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Use MSVC intrinsics for better performance #116

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merged 1 commit into from Feb 20, 2015
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CarterLi commented Feb 20, 2015

Try to fix #115
Not tested yet due to lacking of MSVC compiler

vitaut added a commit that referenced this pull request Feb 20, 2015
Use MSVC intrinsics for better performance
@vitaut vitaut merged commit 939193b into fmtlib:master Feb 20, 2015
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vitaut commented Feb 20, 2015

Merged, thanks!

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vitaut commented Feb 20, 2015

Applied some changes in 27e0bf7 as I think the correct intrinsic to use is _BitScanReverse. Also the intrinsic was not called in release version due to assert.

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CarterLi commented Feb 21, 2015

You are correct thanks. @vitaut

A question: Why do you disable count_digits(uint32_t n) conditionally when FMT_BUILTIN_CLZLL is not avaliable? I think count_digits(uint32_t n) can coexist with the fallback version of count_digits perfectly since count_digits(uint32_t n) is only an optimization in my opinion.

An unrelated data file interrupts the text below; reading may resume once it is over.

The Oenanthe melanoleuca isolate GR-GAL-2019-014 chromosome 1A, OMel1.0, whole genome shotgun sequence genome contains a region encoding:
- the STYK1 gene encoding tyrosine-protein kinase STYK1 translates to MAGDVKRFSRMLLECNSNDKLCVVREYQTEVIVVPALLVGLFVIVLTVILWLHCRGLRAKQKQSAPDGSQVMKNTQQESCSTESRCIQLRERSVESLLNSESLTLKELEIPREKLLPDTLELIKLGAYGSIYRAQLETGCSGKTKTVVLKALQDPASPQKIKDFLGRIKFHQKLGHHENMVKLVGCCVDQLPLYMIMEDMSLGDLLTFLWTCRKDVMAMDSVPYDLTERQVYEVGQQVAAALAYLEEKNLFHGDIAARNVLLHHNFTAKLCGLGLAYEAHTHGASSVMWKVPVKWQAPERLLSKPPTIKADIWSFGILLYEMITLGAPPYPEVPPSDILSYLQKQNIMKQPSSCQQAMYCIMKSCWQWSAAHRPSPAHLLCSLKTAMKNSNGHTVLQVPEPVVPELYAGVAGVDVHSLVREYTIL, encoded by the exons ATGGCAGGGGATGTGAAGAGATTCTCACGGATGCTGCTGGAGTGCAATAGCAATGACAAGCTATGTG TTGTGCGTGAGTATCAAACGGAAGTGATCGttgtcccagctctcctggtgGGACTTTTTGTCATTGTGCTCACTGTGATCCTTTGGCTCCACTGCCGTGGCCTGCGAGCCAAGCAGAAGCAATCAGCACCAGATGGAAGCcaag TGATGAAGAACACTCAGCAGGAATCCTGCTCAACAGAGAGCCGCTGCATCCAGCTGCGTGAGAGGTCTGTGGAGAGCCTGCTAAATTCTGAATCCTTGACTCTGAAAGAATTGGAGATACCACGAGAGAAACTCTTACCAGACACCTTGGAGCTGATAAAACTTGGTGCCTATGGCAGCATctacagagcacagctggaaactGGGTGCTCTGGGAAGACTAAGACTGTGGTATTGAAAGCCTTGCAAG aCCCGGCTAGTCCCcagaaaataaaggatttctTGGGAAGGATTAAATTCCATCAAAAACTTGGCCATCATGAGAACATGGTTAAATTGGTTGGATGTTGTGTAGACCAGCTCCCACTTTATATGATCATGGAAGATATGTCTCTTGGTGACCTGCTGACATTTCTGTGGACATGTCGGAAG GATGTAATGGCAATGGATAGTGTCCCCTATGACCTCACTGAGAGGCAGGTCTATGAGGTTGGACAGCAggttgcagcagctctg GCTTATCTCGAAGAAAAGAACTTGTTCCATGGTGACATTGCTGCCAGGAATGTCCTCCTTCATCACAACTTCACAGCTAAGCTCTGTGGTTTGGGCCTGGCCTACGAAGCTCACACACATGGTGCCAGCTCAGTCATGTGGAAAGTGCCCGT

Note: _BitScanReverse64 is only avaliable on WIN64. Provide count_digits(uint32_t n) should provide much better performance when compiling 32bit version.

In addition, we may implement __builtin_ctzll using __builtin_ctz when __builtin_ctzll is not avaliable (for example), since 64bit operation is much more slower than 32bit operation on x86 and int (ie int32_t) is much more widely used than long long (ie int64_t).

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vitaut commented Feb 21, 2015

Why do you disable count_digits(uint32_t n) conditionally when FMT_BUILTIN_CLZLL is not avaliable?

Good point, there is no reason to disable optimized count_digits(uint32_t n) when FMT_BUILTIN_CLZLL is not avaliable. I've fixed this in cbc46d9.

As for implementing __builtin_clzll in terms of __builtin_clz on 32-bit platforms, this is reasonable although not critical, because, as you mentioned yourself, int is much more widely used than long long and int is already optimized on 32-bit platforms. Besides, 32-bit systems are becoming increasingly rare. But patches are welcome =).

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CarterLi commented Feb 21, 2015

well, what I want to say is that we only provide count_digits(uint64_t n) when __builtin_clz(ll) is not available. Which means: if we call count_digits with an int on 32bit platform, we convert it into 64bit long long first, then do 64bit comparations and divisions, which is slow. We'd better provide count_digits(uint32_t) at the same time.
sorry, I posted my comment without finishing it for some reason

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vitaut commented Feb 21, 2015